Field notes from an imaginary universe

I’ve been asked more times than I can count to describe what genre I write in.  Sometimes I have a go at answering.  ‘I don’t know,’ I say, ‘my book’s about a girl who’s turning into glass.’  The truth is, though, as I discovered on Friday when I finished writing my new novel, that it’s travel writing.  The only difference is that the place I went to doesn’t actually exist.  I stayed there for a few years and met many of the people who live and love there, but they don’t exist either.  Still, I had an interesting time with them.  A few of them turned out to be really horrible, but the rest were good-natured, even if they sometimes had a peculiar way of showing it.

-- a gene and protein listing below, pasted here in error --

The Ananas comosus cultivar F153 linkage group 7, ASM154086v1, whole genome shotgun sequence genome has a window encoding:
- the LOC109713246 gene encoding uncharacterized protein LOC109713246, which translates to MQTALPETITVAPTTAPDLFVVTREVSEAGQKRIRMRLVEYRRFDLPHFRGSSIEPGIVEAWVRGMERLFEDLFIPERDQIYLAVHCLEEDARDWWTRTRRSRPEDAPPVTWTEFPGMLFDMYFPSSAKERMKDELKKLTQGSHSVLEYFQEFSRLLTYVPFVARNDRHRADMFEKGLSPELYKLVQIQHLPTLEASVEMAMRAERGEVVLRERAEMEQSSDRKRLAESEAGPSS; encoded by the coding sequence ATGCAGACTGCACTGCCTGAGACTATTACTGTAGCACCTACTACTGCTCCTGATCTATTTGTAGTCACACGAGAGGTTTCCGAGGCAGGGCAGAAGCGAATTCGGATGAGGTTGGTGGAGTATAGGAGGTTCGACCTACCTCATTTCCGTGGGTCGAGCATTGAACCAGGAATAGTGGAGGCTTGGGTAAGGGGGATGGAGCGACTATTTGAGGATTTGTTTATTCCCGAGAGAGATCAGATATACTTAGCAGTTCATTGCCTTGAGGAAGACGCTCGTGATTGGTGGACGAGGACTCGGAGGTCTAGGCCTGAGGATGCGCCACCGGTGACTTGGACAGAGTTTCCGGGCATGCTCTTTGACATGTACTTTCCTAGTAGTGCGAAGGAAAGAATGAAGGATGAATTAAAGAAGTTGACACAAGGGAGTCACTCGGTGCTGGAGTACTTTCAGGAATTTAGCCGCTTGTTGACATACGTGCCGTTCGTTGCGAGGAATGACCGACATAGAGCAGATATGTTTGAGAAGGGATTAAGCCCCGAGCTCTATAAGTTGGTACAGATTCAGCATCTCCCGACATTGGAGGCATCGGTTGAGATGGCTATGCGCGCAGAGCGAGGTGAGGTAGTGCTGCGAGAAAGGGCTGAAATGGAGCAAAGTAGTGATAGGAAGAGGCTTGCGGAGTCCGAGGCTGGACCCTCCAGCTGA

The point is that finishing a novel feels like coming back from a long trip overseas.  It’s a trip from which you’re pleased to have returned, because of the sense of completion it lends to the experience, but also slightly disappointed to be back from, since the act of returning makes the being there feel so distant.  And will anyone believe in or even care to hear about the things that you did?  Only time will tell.

There is some final editing left to do, but that’s just the preparation of the field notes.  The visit is over and I won’t go back.  What a strange and irrational act of the imagination.  Which, of course, is the whole joy and point of it.

The Man who Rained will be on the bookshelves some time this winter.  In the meantime here’s a sort of teaser, from my sketchbook.